Smith: No. I think it was inherent in the character, which was one of the fun parts about the discovery. Boy, fairy tale. That’s really Anna. That’s Anna all the way through the first movie. She was positive, and believed in the happy ending and got it. That was nice that this was part of it. Whereas Elsa, in the first movie, was a more tragic figure. But coming into this, once we got it, and once we realized that totally fit within both of them, that gave us a guidepost to go forward… Anna does believe in happy endings and is positive, but she’s not naive. She has to work to be the positive person. And sometimes that’s harder. And I think that’s a real interesting dimension that we explore in this one.
Frozen is inherently a movie about sisterhood. When you think about the first movie it’s changed the entertainment industry in the sense that, young girls will look at Elsa and Anna and say “we want to be that character.” Having that influence from the first movie, did that affect the way you guys did your jobs in the animation department in terms of how the animation forms the characters since they are now cultural feminist icons in a time we need them?
Bresee: We are really driven by the story and the fact that we know these characters inside and out. That’s what is most important to us in terms of having them act believably as Anna and Elsa.
Smeed: That’s the essence of animation. How is the character feeling in this situation and how does that feeling manifest in an action or oppose an expression… Anything beyond that is movement for the sake of movement.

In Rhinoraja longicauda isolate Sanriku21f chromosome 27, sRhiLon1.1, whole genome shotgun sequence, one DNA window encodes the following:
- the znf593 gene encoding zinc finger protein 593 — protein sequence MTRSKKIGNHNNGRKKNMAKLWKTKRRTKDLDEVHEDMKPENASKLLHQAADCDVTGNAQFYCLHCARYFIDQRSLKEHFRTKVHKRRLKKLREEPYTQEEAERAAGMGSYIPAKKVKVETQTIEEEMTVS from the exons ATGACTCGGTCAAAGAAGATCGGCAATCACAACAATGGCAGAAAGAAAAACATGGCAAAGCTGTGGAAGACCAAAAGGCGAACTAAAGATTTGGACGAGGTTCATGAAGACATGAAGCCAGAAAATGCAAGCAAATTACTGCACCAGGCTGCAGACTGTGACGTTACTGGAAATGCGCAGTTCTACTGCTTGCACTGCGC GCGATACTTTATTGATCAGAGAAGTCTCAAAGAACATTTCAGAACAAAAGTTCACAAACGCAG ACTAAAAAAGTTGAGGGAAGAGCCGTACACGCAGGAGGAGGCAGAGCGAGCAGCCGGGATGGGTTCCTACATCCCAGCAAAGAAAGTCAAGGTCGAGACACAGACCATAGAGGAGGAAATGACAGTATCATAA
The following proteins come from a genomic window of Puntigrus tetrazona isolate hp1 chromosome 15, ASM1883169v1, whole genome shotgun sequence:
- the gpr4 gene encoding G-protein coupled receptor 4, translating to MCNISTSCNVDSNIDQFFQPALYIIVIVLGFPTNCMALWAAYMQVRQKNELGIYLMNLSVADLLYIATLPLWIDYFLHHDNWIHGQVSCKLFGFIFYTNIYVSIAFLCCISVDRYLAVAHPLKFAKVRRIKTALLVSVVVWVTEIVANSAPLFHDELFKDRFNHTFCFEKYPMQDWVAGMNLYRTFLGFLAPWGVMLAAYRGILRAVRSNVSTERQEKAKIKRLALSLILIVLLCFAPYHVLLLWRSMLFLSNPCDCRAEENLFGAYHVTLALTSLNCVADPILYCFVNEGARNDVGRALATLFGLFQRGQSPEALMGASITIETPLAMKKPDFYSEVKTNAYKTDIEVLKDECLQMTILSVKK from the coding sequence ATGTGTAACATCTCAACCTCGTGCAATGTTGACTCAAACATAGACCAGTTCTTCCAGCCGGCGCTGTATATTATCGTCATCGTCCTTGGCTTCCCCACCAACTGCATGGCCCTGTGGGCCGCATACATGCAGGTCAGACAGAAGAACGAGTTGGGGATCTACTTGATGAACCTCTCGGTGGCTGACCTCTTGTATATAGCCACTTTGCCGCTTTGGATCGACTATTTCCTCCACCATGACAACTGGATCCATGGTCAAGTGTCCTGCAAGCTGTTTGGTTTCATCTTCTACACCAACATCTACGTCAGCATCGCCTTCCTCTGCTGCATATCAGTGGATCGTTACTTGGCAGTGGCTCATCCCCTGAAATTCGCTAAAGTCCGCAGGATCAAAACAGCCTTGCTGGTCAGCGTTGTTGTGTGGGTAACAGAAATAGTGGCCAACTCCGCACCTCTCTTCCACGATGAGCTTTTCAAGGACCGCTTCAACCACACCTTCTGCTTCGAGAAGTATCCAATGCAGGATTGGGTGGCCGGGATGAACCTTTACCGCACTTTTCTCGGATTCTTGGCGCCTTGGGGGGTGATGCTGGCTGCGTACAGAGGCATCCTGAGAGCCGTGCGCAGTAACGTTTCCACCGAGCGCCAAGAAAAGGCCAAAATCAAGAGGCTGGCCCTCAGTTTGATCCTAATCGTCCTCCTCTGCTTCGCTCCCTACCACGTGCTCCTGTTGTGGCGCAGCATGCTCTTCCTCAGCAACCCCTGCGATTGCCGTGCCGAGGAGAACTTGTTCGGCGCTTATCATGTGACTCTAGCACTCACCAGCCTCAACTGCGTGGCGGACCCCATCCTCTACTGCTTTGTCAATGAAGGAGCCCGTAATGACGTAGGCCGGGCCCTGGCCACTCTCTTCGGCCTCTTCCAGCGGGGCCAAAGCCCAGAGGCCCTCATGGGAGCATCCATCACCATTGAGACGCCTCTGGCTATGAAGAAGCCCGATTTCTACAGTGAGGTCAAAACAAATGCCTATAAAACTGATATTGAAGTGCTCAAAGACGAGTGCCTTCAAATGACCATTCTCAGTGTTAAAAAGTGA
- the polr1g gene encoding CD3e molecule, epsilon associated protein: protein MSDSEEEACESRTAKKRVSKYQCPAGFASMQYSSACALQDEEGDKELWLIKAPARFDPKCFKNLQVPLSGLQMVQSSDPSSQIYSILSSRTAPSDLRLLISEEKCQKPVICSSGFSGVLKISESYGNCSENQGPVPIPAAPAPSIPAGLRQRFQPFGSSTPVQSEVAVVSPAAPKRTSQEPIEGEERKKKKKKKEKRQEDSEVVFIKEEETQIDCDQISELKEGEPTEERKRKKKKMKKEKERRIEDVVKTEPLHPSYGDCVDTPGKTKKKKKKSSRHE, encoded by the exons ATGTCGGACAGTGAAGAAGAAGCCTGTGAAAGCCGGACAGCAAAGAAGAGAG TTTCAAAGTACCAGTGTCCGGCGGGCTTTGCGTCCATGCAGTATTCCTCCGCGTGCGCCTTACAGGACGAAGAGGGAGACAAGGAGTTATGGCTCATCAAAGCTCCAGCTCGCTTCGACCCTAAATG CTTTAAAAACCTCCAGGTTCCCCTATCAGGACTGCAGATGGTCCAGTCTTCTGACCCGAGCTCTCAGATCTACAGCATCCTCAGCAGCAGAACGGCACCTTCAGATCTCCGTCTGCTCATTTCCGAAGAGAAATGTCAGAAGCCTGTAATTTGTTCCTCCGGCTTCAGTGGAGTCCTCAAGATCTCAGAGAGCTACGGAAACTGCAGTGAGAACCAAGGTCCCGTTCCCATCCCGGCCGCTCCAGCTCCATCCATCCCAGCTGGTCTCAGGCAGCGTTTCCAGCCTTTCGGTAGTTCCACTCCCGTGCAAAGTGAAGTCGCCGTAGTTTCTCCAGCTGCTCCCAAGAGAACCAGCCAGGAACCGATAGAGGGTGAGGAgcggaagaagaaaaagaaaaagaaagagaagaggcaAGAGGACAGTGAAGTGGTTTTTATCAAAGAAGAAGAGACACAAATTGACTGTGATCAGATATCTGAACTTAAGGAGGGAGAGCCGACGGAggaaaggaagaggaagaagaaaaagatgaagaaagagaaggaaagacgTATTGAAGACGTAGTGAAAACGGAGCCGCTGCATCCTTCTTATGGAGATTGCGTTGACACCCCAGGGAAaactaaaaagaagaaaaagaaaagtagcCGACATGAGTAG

Bresee: What’s fun is that we know these characters so well…And because we have that basis we’re able to go in and push them further in a believable way because we know them so well. They’re changing and maturing. That was part of the challenge but also the joy of our jobs.
Smeed: The themes too are what they come in contact with. How they change. How they mature. How they learn about their past. How they deal with loss. Those are very relatable. And those are things they’re dealing with in this film.
Bresee: Another part of that too is like, one of the reason we do this, is because we know these characters sometimes change people, and make people think they really touch them. So we know that. And we feel passionately about bringing them to life so people can feel.
Now you’ve spent two movies with these characters, plus two shorts as well. There was a lot of development after the first film to create Frozen II. Having almost wrapped this one, are there still lingering threads you have that you would potentially want to see explored in potential sequels, like a Frozen III?
Lemay: Just making any movie is so hard and challenging. We’re so proud at the end of what we achieved in creating something satisfying narratively and emotionally, that we just want to put our pencils down and enjoy!
Smith: (laughs) It’s like asking a marathon runner on the last mile when their next marathon is!
Stay tuned nerds! We have more coming this week, including our coverage of the press conference with the cast and crew!
Frozen II hits theaters this Friday, November 22!